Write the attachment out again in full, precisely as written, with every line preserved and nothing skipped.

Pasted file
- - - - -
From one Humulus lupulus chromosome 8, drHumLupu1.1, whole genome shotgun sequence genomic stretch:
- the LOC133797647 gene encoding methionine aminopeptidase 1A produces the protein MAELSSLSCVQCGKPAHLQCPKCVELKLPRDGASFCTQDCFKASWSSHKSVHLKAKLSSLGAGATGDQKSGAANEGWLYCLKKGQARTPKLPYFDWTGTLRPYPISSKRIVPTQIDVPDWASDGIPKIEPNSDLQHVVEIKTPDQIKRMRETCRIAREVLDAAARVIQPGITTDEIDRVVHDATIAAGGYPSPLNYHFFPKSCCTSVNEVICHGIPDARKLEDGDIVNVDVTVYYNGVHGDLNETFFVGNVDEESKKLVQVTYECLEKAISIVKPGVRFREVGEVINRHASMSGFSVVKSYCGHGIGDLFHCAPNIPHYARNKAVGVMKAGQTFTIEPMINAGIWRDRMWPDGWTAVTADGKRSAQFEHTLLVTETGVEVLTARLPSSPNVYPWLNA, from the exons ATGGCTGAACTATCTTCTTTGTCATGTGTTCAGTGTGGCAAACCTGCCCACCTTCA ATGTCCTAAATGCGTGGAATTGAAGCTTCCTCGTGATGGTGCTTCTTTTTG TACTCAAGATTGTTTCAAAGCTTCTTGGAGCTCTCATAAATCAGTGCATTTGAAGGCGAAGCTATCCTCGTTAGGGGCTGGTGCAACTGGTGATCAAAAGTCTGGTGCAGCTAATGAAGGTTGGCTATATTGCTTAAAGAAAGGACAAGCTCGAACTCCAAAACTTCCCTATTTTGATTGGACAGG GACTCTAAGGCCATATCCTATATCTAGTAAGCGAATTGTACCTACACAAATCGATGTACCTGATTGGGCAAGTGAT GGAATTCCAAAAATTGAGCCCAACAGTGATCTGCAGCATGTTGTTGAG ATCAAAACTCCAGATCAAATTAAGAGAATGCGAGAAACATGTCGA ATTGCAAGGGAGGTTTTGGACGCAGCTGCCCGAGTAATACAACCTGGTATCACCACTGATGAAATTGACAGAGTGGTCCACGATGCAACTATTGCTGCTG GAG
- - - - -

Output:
From one Humulus lupulus chromosome 8, drHumLupu1.1, whole genome shotgun sequence genomic stretch:
- the LOC133797647 gene encoding methionine aminopeptidase 1A produces the protein MAELSSLSCVQCGKPAHLQCPKCVELKLPRDGASFCTQDCFKASWSSHKSVHLKAKLSSLGAGATGDQKSGAANEGWLYCLKKGQARTPKLPYFDWTGTLRPYPISSKRIVPTQIDVPDWASDGIPKIEPNSDLQHVVEIKTPDQIKRMRETCRIAREVLDAAARVIQPGITTDEIDRVVHDATIAAGGYPSPLNYHFFPKSCCTSVNEVICHGIPDARKLEDGDIVNVDVTVYYNGVHGDLNETFFVGNVDEESKKLVQVTYECLEKAISIVKPGVRFREVGEVINRHASMSGFSVVKSYCGHGIGDLFHCAPNIPHYARNKAVGVMKAGQTFTIEPMINAGIWRDRMWPDGWTAVTADGKRSAQFEHTLLVTETGVEVLTARLPSSPNVYPWLNA, from the exons ATGGCTGAACTATCTTCTTTGTCATGTGTTCAGTGTGGCAAACCTGCCCACCTTCA ATGTCCTAAATGCGTGGAATTGAAGCTTCCTCGTGATGGTGCTTCTTTTTG TACTCAAGATTGTTTCAAAGCTTCTTGGAGCTCTCATAAATCAGTGCATTTGAAGGCGAAGCTATCCTCGTTAGGGGCTGGTGCAACTGGTGATCAAAAGTCTGGTGCAGCTAATGAAGGTTGGCTATATTGCTTAAAGAAAGGACAAGCTCGAACTCCAAAACTTCCCTATTTTGATTGGACAGG GACTCTAAGGCCATATCCTATATCTAGTAAGCGAATTGTACCTACACAAATCGATGTACCTGATTGGGCAAGTGAT GGAATTCCAAAAATTGAGCCCAACAGTGATCTGCAGCATGTTGTTGAG ATCAAAACTCCAGATCAAATTAAGAGAATGCGAGAAACATGTCGA ATTGCAAGGGAGGTTTTGGACGCAGCTGCCCGAGTAATACAACCTGGTATCACCACTGATGAAATTGACAGAGTGGTCCACGATGCAACTATTGCTGCTG GAG